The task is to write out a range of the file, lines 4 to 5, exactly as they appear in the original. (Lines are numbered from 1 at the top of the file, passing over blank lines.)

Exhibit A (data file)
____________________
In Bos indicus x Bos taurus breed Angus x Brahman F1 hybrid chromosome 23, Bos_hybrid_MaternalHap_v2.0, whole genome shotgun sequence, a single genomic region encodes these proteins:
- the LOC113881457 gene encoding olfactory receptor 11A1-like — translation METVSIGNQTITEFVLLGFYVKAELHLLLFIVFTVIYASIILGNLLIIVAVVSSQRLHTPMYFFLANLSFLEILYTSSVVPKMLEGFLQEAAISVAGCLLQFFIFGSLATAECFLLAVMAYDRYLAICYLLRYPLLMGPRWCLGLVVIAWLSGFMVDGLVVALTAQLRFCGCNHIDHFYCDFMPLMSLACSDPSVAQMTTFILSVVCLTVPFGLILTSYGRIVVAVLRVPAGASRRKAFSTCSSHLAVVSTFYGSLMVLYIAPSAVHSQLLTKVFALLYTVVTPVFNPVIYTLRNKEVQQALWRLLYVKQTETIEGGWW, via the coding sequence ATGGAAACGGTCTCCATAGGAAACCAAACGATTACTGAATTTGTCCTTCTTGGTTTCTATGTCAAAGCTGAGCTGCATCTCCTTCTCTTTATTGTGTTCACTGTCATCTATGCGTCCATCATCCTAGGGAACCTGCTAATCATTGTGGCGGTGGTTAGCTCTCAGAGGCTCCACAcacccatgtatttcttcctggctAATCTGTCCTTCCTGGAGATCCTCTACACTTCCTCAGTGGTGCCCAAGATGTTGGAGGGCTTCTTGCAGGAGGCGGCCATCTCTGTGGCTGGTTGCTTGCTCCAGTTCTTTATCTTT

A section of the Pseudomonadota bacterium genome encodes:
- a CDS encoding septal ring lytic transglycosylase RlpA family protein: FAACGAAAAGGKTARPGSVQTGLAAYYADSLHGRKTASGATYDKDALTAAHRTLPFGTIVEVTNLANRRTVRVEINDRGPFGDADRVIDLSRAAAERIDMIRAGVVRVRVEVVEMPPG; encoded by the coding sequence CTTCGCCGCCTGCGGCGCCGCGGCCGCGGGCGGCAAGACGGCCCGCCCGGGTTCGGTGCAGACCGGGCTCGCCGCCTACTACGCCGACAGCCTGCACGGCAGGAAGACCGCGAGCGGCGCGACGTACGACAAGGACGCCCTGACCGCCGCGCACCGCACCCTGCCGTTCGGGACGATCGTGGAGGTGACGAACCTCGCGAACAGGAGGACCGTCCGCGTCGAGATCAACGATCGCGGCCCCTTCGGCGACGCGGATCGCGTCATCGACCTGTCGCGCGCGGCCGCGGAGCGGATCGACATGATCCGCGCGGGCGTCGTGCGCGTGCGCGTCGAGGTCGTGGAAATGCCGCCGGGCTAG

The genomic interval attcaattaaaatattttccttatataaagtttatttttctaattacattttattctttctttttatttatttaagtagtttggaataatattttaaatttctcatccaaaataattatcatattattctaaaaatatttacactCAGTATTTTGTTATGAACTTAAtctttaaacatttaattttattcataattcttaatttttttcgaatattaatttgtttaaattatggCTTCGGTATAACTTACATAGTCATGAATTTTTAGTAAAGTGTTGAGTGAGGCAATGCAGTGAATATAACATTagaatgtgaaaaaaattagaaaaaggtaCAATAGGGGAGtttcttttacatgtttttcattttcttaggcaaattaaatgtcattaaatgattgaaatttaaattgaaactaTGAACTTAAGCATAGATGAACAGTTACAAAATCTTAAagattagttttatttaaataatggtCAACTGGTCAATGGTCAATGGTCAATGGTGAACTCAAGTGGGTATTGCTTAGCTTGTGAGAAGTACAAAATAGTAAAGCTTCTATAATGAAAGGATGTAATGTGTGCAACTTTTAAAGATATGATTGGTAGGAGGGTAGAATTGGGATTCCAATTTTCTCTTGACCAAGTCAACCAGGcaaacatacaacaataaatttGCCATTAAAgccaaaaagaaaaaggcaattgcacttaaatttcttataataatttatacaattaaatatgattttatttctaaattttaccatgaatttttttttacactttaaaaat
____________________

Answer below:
- a CDS encoding septal ring lytic transglycosylase RlpA family protein: FAACGAAAAGGKTARPGSVQTGLAAYYADSLHGRKTASGATYDKDALTAAHRTLPFGTIVEVTNLANRRTVRVEINDRGPFGDADRVIDLSRAAAERIDMIRAGVVRVRVEVVEMPPG; encoded by the coding sequence CTTCGCCGCCTGCGGCGCCGCGGCCGCGGGCGGCAAGACGGCCCGCCCGGGTTCGGTGCAGACCGGGCTCGCCGCCTACTACGCCGACAGCCTGCACGGCAGGAAGACCGCGAGCGGCGCGACGTACGACAAGGACGCCCTGACCGCCGCGCACCGCACCCTGCCGTTCGGGACGATCGTGGAGGTGACGAACCTCGCGAACAGGAGGACCGTCCGCGTCGAGATCAACGATCGCGGCCCCTTCGGCGACGCGGATCGCGTCATCGACCTGTCGCGCGCGGCCGCGGAGCGGATCGACATGATCCGCGCGGGCGTCGTGCGCGTGCGCGTCGAGGTCGTGGAAATGCCGCCGGGCTAG

The genomic interval attcaattaaaatattttccttatataaagtttatttttctaattacattttattctttctttttatttatttaagtagtttggaataatattttaaatttctcatccaaaataattatcatattattctaaaaatatttacactCAGTATTTTGTTATGAACTTAAtctttaaacatttaattttattcataattcttaatttttttcgaatattaatttgtttaaattatggCTTCGGTATAACTTACATAGTCATGAATTTTTAGTAAAGTGTTGAGTGAGGCAATGCAGTGAATATAACATTagaatgtgaaaaaaattagaaaaaggtaCAATAGGGGAGtttcttttacatgtttttcattttcttaggcaaattaaatgtcattaaatgattgaaatttaaattgaaactaTGAACTTAAGCATAGATGAACAGTTACAAAATCTTAAagattagttttatttaaataatggtCAACTGGTCAATGGTCAATGGTCAATGGTGAACTCAAGTGGGTATTGCTTAGCTTGTGAGAAGTACAAAATAGTAAAGCTTCTATAATGAAAGGATGTAATGTGTGCAACTTTTAAAGATATGATTGGTAGGAGGGTAGAATTGGGATTCCAATTTTCTCTTGACCAAGTCAACCAGGcaaacatacaacaataaatttGCCATTAAAgccaaaaagaaaaaggcaattgcacttaaatttcttataataatttatacaattaaatatgattttatttctaaattttaccatgaatttttttttacactttaaaaat